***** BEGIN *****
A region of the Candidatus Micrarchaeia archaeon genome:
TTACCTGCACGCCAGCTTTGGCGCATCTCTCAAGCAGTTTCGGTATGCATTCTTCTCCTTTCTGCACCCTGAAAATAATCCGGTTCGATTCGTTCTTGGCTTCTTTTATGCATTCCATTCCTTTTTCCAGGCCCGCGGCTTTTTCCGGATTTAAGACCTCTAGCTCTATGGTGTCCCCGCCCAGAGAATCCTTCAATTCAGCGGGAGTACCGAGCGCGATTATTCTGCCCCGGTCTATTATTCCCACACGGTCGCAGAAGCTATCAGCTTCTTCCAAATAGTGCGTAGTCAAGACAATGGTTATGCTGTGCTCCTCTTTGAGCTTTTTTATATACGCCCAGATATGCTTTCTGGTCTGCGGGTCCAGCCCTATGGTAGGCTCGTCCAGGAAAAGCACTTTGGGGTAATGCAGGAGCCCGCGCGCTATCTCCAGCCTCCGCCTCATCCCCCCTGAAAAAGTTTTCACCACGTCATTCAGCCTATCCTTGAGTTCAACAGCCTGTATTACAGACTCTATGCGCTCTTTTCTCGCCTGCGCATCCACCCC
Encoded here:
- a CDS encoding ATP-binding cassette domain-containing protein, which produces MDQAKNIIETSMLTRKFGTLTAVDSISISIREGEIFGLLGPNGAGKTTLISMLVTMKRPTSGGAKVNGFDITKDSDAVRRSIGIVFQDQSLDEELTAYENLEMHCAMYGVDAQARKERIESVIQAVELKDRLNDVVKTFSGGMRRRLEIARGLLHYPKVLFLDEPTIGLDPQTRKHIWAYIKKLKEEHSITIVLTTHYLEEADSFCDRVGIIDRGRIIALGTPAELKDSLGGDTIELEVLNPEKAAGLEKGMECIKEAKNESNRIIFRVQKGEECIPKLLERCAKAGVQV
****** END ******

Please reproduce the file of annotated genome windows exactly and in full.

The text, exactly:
A region of the Candidatus Micrarchaeia archaeon genome:
TTACCTGCACGCCAGCTTTGGCGCATCTCTCAAGCAGTTTCGGTATGCATTCTTCTCCTTTCTGCACCCTGAAAATAATCCGGTTCGATTCGTTCTTGGCTTCTTTTATGCATTCCATTCCTTTTTCCAGGCCCGCGGCTTTTTCCGGATTTAAGACCTCTAGCTCTATGGTGTCCCCGCCCAGAGAATCCTTCAATTCAGCGGGAGTACCGAGCGCGATTATTCTGCCCCGGTCTATTATTCCCACACGGTCGCAGAAGCTATCAGCTTCTTCCAAATAGTGCGTAGTCAAGACAATGGTTATGCTGTGCTCCTCTTTGAGCTTTTTTATATACGCCCAGATATGCTTTCTGGTCTGCGGGTCCAGCCCTATGGTAGGCTCGTCCAGGAAAAGCACTTTGGGGTAATGCAGGAGCCCGCGCGCTATCTCCAGCCTCCGCCTCATCCCCCCTGAAAAAGTTTTCACCACGTCATTCAGCCTATCCTTGAGTTCAACAGCCTGTATTACAGACTCTATGCGCTCTTTTCTCGCCTGCGCATCCACCCC
Encoded here:
- a CDS encoding ATP-binding cassette domain-containing protein, which produces MDQAKNIIETSMLTRKFGTLTAVDSISISIREGEIFGLLGPNGAGKTTLISMLVTMKRPTSGGAKVNGFDITKDSDAVRRSIGIVFQDQSLDEELTAYENLEMHCAMYGVDAQARKERIESVIQAVELKDRLNDVVKTFSGGMRRRLEIARGLLHYPKVLFLDEPTIGLDPQTRKHIWAYIKKLKEEHSITIVLTTHYLEEADSFCDRVGIIDRGRIIALGTPAELKDSLGGDTIELEVLNPEKAAGLEKGMECIKEAKNESNRIIFRVQKGEECIPKLLERCAKAGVQV